By Carol Glatz
VATICAN CITY — Today, taxis, tourists and food carts line the wide piazza in front of St. Peter’s.
Pius XII Square in front of St. Peter’s Square. (CNS photo/Carol Glatz)
But exactly 70 years ago this week, it was teeming with American tanks, trucks and jeeps, forcing the occupying German troops north and liberating Rome.
June 4, 1944, was the day U.S. troops and Allies reached the Eternal City, freeing it from the insecurities of wartime — hunger, persecution and fear.
A bright floral wreath of yellow and white was quietly hung today under a commemorative plaque on the side of the building that houses the Vatican press office.
A stone plaque commemorating the role Pope Pius XII played in saving Rome from bloodshed and havoc as the Germans abandoned the city and retreated north on June 4, 1944. (CNS photo/Carol Glatz)
The plaque commemorates the role Pope Pius XII played during and after World War II, but specifically in preventing Rome from becoming a killing field as the occupying Germans fled from advancing American troops.
Street sign for Piazza Pius XII. The wartime pope was declared “defender (or protector) of the city” by the city of Rome. (CNS photo/Carol Glatz)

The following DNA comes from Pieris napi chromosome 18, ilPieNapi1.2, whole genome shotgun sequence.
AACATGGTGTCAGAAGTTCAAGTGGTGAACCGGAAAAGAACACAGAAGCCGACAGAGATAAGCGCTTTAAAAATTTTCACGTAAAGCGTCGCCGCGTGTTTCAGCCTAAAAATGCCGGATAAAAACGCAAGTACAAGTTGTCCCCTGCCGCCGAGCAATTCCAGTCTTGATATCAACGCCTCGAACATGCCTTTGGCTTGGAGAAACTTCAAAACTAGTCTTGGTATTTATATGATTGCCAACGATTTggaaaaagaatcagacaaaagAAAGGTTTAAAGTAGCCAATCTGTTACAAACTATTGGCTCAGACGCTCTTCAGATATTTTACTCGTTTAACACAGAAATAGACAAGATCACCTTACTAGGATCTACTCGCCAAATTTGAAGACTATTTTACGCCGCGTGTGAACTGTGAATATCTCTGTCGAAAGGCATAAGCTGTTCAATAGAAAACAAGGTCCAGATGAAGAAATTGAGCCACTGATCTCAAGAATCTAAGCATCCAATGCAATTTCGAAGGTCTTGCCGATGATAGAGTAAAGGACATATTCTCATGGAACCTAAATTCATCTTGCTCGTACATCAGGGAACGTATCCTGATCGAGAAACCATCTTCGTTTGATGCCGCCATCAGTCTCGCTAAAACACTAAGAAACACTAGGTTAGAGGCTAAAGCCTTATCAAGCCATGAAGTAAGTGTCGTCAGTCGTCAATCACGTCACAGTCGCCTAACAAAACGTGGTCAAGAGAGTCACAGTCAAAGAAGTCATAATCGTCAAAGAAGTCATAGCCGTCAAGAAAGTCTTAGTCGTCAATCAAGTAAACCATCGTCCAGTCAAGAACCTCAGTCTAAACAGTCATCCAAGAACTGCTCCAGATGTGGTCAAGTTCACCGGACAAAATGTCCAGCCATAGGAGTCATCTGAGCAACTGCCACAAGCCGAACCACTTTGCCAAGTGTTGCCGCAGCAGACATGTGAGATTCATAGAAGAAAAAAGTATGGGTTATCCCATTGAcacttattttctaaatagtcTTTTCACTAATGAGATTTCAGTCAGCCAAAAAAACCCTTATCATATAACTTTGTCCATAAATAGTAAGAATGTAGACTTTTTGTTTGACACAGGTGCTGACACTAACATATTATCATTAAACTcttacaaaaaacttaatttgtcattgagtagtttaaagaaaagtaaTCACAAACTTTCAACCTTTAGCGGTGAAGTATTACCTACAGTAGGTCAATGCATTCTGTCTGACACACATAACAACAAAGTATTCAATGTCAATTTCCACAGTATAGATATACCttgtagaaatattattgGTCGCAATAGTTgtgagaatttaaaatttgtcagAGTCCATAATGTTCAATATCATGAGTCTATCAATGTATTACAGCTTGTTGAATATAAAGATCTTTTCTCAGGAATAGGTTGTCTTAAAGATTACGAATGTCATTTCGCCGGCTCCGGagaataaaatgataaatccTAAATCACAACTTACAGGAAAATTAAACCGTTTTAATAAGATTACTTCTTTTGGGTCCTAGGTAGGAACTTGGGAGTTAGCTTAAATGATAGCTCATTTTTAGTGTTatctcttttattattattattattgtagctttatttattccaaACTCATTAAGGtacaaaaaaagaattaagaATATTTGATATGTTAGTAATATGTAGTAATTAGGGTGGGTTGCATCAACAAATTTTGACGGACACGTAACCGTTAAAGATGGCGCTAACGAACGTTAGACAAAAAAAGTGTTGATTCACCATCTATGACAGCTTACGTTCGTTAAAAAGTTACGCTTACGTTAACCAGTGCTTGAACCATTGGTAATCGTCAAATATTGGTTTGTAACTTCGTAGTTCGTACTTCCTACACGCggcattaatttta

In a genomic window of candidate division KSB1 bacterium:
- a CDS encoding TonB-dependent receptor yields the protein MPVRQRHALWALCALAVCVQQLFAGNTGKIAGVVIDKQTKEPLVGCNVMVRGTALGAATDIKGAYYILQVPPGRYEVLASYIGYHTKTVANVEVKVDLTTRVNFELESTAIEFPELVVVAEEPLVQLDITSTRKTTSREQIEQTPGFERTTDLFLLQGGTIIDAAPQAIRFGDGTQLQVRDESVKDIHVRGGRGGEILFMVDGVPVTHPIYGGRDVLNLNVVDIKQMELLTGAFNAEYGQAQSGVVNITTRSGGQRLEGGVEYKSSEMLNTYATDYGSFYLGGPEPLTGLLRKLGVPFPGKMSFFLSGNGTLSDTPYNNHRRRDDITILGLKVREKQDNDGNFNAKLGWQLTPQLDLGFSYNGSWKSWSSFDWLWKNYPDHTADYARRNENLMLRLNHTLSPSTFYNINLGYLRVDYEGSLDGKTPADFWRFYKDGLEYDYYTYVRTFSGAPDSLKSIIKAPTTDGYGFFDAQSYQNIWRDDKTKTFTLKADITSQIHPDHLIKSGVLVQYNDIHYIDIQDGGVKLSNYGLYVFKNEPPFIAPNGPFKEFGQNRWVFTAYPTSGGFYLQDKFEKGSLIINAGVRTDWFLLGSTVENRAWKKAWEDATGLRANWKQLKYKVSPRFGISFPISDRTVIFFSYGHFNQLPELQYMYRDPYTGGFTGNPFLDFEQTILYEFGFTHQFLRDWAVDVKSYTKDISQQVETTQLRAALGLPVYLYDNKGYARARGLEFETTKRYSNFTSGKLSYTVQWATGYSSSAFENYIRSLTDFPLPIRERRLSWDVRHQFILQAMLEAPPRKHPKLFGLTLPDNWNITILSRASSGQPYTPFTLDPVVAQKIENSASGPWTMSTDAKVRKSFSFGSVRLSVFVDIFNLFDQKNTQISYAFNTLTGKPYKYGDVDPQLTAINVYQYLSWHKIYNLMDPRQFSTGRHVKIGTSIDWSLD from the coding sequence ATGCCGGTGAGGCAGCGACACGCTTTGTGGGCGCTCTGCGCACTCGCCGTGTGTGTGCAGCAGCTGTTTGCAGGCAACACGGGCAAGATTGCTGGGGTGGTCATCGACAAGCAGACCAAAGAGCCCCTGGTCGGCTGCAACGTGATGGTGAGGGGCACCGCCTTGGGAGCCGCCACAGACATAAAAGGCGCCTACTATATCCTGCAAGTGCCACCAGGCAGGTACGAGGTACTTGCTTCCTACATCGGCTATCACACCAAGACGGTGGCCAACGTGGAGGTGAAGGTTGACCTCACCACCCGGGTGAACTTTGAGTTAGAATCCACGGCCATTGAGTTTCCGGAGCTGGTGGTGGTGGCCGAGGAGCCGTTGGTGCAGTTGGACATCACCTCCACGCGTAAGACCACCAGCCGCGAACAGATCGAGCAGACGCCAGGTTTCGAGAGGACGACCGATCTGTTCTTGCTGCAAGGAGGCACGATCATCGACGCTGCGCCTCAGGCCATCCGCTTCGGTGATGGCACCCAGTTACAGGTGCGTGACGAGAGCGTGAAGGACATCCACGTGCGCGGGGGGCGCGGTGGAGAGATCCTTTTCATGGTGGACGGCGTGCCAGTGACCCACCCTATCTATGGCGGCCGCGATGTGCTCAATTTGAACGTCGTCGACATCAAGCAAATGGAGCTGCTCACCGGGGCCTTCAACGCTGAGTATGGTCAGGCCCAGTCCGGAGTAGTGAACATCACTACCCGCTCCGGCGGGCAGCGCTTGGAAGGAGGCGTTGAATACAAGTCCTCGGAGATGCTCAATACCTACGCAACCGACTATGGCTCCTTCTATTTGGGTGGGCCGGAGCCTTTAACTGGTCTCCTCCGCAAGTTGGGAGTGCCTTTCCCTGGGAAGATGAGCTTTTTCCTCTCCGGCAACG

The city of Rome declared Pius XII, “protector of the city,” and named the enormous piazza at the end of the Via della Conciliazione after him.
The late Arcangelo Paglialunga, eyewitness to the liberation of Rome. (CNS photo/John Thavis)
Of the people who were in that square 70 years ago, not many are still alive today.
One eyewitness I interviewed 10 years ago, died in 2011 at the age of 91.
A Vatican reporter for half a century, Arcangelo Paglialunga possessed incredible journalistic accuracy and attention to detail.
His story of that first week in June deserves to be retold — to give sight, sound and the human emotion behind what that wreath of flowers is paying tribute to today:
Veteran Vatican journalist says Pope Pius was WWII savior of Rome
By Carol Glatz, Catholic News Service, June 4, 2004
ROME (CNS) — While the U.S. 5th Army led by Gen. Mark Clark is remembered for being the first Allied troops to march into a Rome free from Nazi occupation, Pope Pius XII is recalled by many Romans as the man who spared the Eternal City from wartime destruction.
When Clark and his troops trundled through Rome on (Read More)